The Craft of Archival Processing: A Journey through Space and Time with Dr. Mary Olney

Introduction by Polina Ilieva

During the spring semester 2018 the archives team co-taught and facilitated a new History of Health Sciences course, the Anatomy of an Archive. The idea of this course was conceived by the Department of Anthropology, History and Social Medicine (DAHSM) Assistant Professor, Aimee Medeiros and UCSF Head of Archives & Special Collections, Polina Ilieva. Kelsi Evans, Project Archivist, co-facilitated the discussion sessions and Kelsi, Polina and David Uhlich, Access and Collections Archivist, served as mentors for students’ processing projects throughout the duration of the course.

The goal of this course was to provide an overview of archival science with an emphasis on the theory, methodology, technologies and best practices of archival research, arrangement and description. The archivists put together a list of collections requiring processing and also corresponding to students’ research interests and each student selected one that she/he worked on with her/his mentor to arrange and create a finding aid. During this 10 week long assignment students developed competence researching and describing an archival collection, as well as interpreting the historical record. At the conclusion of this course students wrote a story about their experience and collections they researched for the archives blog. In the next three weeks we will be sharing these posts with you.

Our final story comes from Hsinyi Hsieh, PhD student, UCSF Department of Anthropology, History and Social Medicine.

Post by Hsinyi Hsieh

Building an archival collection is similar to traveling through space and time. Before embarking on this journey, archival practitioners need to possess a diverse set of creative and sensitive abilities—specifically, a knowledge of scientific principles, a familiarity with artful practices, and the ability to think critically. Most significantly, processing a collection requires getting your hands dirty, interacting with various types of historical materials, and building a rapport with future researchers. I am grateful to have worked with Kelsi Evans and Polina Ilieva, archivists at UCSF, who not only taught me the craft of archival work through the Mary Olney collection but also provided me with a golden opportunity to travel with Dr. Olney. [1]

Figure 1: Mary Olney’s contribution on “Sugar Free Summer,” San Francisco Sunday Examiner & Chronicle June 5, 1983. Olney papers, MSS 98-64.

My archival journey began by imbibing tacit knowledge about processing archival collections. When we encountered some mold affected materials in the Mary Olney collection, the UCSF archivists taught me how to assess a mold bloom. It was truly a fascinating experience to watch as Kelsi and Polina observed the color and smell of the document and defined whether the mold actively presented a hazard to the unaffected materials. This document was sent for professional treatment at the UC Berkeley Library’s Conservation Treatment Division. This is an example of the tacit knowledge possessed by archivists, which only develops through continuous professional practice and education. The mold situation in the archive is akin to unforeseen circumstances arising during a trip. Thanks to the archivists’ expertise, we successfully prevented the other materials from being affected by the mold and kept our archival journey going.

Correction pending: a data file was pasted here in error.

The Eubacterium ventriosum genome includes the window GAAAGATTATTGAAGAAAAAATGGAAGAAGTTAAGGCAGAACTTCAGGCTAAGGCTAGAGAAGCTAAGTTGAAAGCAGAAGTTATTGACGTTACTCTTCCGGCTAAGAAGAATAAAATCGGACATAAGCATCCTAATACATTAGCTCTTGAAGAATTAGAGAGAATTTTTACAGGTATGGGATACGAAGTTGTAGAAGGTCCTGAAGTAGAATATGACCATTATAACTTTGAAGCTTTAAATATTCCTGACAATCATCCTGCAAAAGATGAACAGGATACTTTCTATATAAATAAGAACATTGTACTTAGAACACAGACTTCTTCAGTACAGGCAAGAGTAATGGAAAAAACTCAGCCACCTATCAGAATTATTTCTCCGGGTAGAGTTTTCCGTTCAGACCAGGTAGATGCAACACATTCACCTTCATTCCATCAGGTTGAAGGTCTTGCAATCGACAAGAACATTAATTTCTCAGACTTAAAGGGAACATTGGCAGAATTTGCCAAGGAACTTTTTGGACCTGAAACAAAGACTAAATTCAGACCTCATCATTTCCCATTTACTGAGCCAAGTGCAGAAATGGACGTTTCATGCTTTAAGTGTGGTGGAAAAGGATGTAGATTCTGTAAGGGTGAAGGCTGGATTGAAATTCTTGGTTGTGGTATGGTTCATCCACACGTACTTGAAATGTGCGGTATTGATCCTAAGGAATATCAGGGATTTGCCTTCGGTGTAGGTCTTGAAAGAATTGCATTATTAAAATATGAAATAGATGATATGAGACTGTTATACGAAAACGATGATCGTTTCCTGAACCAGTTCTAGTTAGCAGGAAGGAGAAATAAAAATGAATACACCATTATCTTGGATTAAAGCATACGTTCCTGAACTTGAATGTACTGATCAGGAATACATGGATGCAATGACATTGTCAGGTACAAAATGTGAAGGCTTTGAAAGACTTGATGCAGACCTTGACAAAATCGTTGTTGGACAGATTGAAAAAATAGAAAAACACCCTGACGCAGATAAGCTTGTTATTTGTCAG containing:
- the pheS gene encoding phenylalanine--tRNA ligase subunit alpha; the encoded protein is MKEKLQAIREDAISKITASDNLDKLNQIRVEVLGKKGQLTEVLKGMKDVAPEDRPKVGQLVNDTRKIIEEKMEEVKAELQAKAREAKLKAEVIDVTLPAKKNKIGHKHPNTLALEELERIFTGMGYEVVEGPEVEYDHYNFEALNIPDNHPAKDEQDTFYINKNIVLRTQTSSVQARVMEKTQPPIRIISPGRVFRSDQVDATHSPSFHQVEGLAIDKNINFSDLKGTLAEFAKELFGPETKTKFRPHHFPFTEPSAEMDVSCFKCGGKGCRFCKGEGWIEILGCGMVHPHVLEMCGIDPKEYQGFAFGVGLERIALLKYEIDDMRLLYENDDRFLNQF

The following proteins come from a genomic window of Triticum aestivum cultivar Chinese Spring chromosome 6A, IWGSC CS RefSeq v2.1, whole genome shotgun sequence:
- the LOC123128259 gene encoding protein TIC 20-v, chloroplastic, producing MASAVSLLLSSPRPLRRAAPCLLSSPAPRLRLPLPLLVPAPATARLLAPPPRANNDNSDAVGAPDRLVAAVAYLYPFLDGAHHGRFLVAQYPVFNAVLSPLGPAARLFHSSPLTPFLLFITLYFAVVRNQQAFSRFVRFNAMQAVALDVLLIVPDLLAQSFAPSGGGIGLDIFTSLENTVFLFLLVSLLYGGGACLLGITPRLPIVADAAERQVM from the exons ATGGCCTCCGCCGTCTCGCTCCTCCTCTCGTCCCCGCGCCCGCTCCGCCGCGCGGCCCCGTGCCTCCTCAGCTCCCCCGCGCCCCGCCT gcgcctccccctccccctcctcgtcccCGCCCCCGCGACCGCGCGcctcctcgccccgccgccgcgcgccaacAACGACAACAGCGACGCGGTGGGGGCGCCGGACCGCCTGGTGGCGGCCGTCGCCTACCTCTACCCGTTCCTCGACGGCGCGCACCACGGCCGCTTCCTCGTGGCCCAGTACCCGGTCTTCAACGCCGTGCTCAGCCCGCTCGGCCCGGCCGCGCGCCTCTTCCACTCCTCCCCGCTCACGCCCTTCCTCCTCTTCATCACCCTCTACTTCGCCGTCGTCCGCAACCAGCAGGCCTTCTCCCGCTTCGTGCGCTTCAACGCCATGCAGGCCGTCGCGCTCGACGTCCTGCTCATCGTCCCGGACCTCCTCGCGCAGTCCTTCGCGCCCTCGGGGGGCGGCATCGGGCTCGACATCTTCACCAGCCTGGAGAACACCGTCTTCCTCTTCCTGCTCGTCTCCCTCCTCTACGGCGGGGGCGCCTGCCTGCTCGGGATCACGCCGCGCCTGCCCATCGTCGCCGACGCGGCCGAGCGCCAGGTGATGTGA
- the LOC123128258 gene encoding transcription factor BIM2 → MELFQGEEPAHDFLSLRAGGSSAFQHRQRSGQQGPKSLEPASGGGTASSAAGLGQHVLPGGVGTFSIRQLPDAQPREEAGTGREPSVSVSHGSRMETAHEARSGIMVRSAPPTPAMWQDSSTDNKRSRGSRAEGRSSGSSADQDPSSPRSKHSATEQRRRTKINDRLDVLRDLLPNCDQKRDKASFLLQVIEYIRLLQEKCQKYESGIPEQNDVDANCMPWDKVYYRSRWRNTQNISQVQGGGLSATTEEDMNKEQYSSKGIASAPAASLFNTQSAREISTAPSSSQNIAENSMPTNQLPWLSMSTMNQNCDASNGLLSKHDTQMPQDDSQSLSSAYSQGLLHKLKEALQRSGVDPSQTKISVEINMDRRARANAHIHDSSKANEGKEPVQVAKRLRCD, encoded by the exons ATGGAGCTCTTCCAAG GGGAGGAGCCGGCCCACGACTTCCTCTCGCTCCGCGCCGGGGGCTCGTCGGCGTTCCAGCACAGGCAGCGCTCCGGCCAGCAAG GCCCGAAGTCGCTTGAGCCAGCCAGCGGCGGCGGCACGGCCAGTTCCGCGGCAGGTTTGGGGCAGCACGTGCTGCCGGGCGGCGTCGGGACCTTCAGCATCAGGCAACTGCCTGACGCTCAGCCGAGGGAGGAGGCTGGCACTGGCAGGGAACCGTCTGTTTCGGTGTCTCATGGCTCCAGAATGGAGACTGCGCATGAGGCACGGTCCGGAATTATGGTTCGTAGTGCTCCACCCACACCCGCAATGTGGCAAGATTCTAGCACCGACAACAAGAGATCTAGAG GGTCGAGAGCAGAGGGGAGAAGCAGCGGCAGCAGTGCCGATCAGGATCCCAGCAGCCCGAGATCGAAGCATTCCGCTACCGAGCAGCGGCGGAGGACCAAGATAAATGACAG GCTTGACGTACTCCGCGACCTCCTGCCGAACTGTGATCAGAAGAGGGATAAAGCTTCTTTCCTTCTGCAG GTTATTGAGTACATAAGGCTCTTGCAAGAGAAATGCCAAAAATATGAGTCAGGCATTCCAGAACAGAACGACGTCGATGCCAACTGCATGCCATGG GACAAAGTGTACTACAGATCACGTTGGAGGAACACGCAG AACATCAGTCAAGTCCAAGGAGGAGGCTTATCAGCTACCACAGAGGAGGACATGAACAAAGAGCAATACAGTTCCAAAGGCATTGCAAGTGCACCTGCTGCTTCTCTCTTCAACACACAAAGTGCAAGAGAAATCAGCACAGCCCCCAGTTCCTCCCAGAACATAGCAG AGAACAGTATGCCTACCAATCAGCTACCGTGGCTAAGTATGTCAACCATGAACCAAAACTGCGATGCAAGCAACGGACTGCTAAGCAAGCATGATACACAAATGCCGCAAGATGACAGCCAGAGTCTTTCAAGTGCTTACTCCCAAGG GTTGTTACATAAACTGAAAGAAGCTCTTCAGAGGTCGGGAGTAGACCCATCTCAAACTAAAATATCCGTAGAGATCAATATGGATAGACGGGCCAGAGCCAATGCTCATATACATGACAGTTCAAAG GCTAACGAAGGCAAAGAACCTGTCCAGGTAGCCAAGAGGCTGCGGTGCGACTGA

Family camp, 1976. Olney papers, MSS 98-64.

The adventure had the perfect mixture of historical lessons and archival practice. I had the opportunity to learn about Dr. Olney’s experiences as a female pediatrician, social advocate, and director of the Diabetic Youth Foundation (DYF) and its summer camps for diabetic children. As I learned more about the collection, I was able to arrange its photos, pamphlets, and correspondences for future researchers interested not only in Dr. Olney but also pediatric diabetic patients.. Through this immersive experience, I felt as though I had become a part of her camping staff but in the future. In fact, during the archival arrangement, we also reconstructed the progress of Dr. Olney’s efforts in running the summer camps for decades—notably, her hard work in terms of fundraising, staff training, and building relationships with other relevant organizations. Mary Olney was a pioneering pediatrician who not only operated under the broad vision of improving the lives of diabetic children but also employed a practical outlook, doing everything she could to maintain the summer camp for decades.

Figure 3: The cover of Bear Facts, First issue, Second session, Aug 4, 1985. Olney papers, MSS 98-64.

During archival processing, revealing the mystery of certain folders is much like exploring exotic locations while traveling. For example, I was preoccupied with examining several folders in Dr. Olney’s collection that were labeled “loose papers.” Upon examining the documents inside these folders, I found that most of the materials—specifically Bear Facts and Whitaker Whiz—were from the DYF newsletters, which aimed at improving health communication among young diabetic patients. The DYF newsletter was published since the early 1940s and targeted young patients; the newsletter introduced camping programs, provided health information about diabetes, and featured beautiful artwork and written compositions by these patients.